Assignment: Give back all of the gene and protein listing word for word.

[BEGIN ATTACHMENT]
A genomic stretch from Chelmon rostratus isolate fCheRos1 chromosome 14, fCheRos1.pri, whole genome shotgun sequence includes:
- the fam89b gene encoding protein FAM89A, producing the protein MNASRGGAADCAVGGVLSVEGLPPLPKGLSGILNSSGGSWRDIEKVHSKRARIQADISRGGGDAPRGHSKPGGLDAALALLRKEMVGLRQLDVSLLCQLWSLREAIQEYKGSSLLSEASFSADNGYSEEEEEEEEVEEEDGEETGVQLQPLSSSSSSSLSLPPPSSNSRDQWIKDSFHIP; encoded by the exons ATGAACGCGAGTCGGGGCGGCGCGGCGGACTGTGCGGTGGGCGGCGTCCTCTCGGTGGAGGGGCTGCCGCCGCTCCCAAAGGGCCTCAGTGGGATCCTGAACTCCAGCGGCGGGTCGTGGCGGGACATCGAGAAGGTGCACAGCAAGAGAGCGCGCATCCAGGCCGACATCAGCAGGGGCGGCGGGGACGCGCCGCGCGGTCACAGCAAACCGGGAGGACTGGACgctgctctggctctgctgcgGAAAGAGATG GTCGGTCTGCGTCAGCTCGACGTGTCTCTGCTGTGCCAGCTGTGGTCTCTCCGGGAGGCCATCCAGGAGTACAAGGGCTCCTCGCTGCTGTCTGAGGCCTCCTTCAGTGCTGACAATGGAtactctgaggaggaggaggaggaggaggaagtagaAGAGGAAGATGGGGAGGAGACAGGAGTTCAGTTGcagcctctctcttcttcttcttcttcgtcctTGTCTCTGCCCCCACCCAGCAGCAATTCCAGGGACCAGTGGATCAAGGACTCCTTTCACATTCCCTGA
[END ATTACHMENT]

A genomic stretch from Chelmon rostratus isolate fCheRos1 chromosome 14, fCheRos1.pri, whole genome shotgun sequence includes:
- the fam89b gene encoding protein FAM89A, producing the protein MNASRGGAADCAVGGVLSVEGLPPLPKGLSGILNSSGGSWRDIEKVHSKRARIQADISRGGGDAPRGHSKPGGLDAALALLRKEMVGLRQLDVSLLCQLWSLREAIQEYKGSSLLSEASFSADNGYSEEEEEEEEVEEEDGEETGVQLQPLSSSSSSSLSLPPPSSNSRDQWIKDSFHIP; encoded by the exons ATGAACGCGAGTCGGGGCGGCGCGGCGGACTGTGCGGTGGGCGGCGTCCTCTCGGTGGAGGGGCTGCCGCCGCTCCCAAAGGGCCTCAGTGGGATCCTGAACTCCAGCGGCGGGTCGTGGCGGGACATCGAGAAGGTGCACAGCAAGAGAGCGCGCATCCAGGCCGACATCAGCAGGGGCGGCGGGGACGCGCCGCGCGGTCACAGCAAACCGGGAGGACTGGACgctgctctggctctgctgcgGAAAGAGATG GTCGGTCTGCGTCAGCTCGACGTGTCTCTGCTGTGCCAGCTGTGGTCTCTCCGGGAGGCCATCCAGGAGTACAAGGGCTCCTCGCTGCTGTCTGAGGCCTCCTTCAGTGCTGACAATGGAtactctgaggaggaggaggaggaggaggaagtagaAGAGGAAGATGGGGAGGAGACAGGAGTTCAGTTGcagcctctctcttcttcttcttcttcgtcctTGTCTCTGCCCCCACCCAGCAGCAATTCCAGGGACCAGTGGATCAAGGACTCCTTTCACATTCCCTGA